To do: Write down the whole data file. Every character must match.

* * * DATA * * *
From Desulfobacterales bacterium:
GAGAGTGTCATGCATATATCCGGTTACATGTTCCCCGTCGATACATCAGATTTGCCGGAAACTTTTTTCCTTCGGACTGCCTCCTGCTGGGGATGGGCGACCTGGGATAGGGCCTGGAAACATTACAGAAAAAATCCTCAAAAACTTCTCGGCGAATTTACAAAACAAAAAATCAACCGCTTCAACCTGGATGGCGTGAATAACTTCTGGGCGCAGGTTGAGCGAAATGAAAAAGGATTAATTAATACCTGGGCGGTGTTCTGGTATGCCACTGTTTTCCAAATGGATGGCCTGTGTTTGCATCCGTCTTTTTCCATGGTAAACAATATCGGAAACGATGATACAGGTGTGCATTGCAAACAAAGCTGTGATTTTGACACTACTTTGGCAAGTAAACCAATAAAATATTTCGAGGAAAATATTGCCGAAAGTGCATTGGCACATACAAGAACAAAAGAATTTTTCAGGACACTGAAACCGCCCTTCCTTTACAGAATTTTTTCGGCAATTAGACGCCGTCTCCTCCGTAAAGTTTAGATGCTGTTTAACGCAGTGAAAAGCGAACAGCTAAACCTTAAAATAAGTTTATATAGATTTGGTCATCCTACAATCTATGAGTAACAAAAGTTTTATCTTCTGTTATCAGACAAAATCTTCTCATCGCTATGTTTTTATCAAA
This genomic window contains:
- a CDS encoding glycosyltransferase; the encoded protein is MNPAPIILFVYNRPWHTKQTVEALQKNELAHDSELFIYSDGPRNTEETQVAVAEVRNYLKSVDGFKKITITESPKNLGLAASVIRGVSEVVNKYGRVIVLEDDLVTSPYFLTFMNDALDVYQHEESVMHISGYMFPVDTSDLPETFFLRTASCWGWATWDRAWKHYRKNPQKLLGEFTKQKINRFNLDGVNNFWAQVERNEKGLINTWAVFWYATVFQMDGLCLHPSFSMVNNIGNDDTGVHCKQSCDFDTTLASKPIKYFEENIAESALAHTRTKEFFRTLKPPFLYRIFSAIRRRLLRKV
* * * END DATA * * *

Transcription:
From Desulfobacterales bacterium:
GAGAGTGTCATGCATATATCCGGTTACATGTTCCCCGTCGATACATCAGATTTGCCGGAAACTTTTTTCCTTCGGACTGCCTCCTGCTGGGGATGGGCGACCTGGGATAGGGCCTGGAAACATTACAGAAAAAATCCTCAAAAACTTCTCGGCGAATTTACAAAACAAAAAATCAACCGCTTCAACCTGGATGGCGTGAATAACTTCTGGGCGCAGGTTGAGCGAAATGAAAAAGGATTAATTAATACCTGGGCGGTGTTCTGGTATGCCACTGTTTTCCAAATGGATGGCCTGTGTTTGCATCCGTCTTTTTCCATGGTAAACAATATCGGAAACGATGATACAGGTGTGCATTGCAAACAAAGCTGTGATTTTGACACTACTTTGGCAAGTAAACCAATAAAATATTTCGAGGAAAATATTGCCGAAAGTGCATTGGCACATACAAGAACAAAAGAATTTTTCAGGACACTGAAACCGCCCTTCCTTTACAGAATTTTTTCGGCAATTAGACGCCGTCTCCTCCGTAAAGTTTAGATGCTGTTTAACGCAGTGAAAAGCGAACAGCTAAACCTTAAAATAAGTTTATATAGATTTGGTCATCCTACAATCTATGAGTAACAAAAGTTTTATCTTCTGTTATCAGACAAAATCTTCTCATCGCTATGTTTTTATCAAA
This genomic window contains:
- a CDS encoding glycosyltransferase; the encoded protein is MNPAPIILFVYNRPWHTKQTVEALQKNELAHDSELFIYSDGPRNTEETQVAVAEVRNYLKSVDGFKKITITESPKNLGLAASVIRGVSEVVNKYGRVIVLEDDLVTSPYFLTFMNDALDVYQHEESVMHISGYMFPVDTSDLPETFFLRTASCWGWATWDRAWKHYRKNPQKLLGEFTKQKINRFNLDGVNNFWAQVERNEKGLINTWAVFWYATVFQMDGLCLHPSFSMVNNIGNDDTGVHCKQSCDFDTTLASKPIKYFEENIAESALAHTRTKEFFRTLKPPFLYRIFSAIRRRLLRKV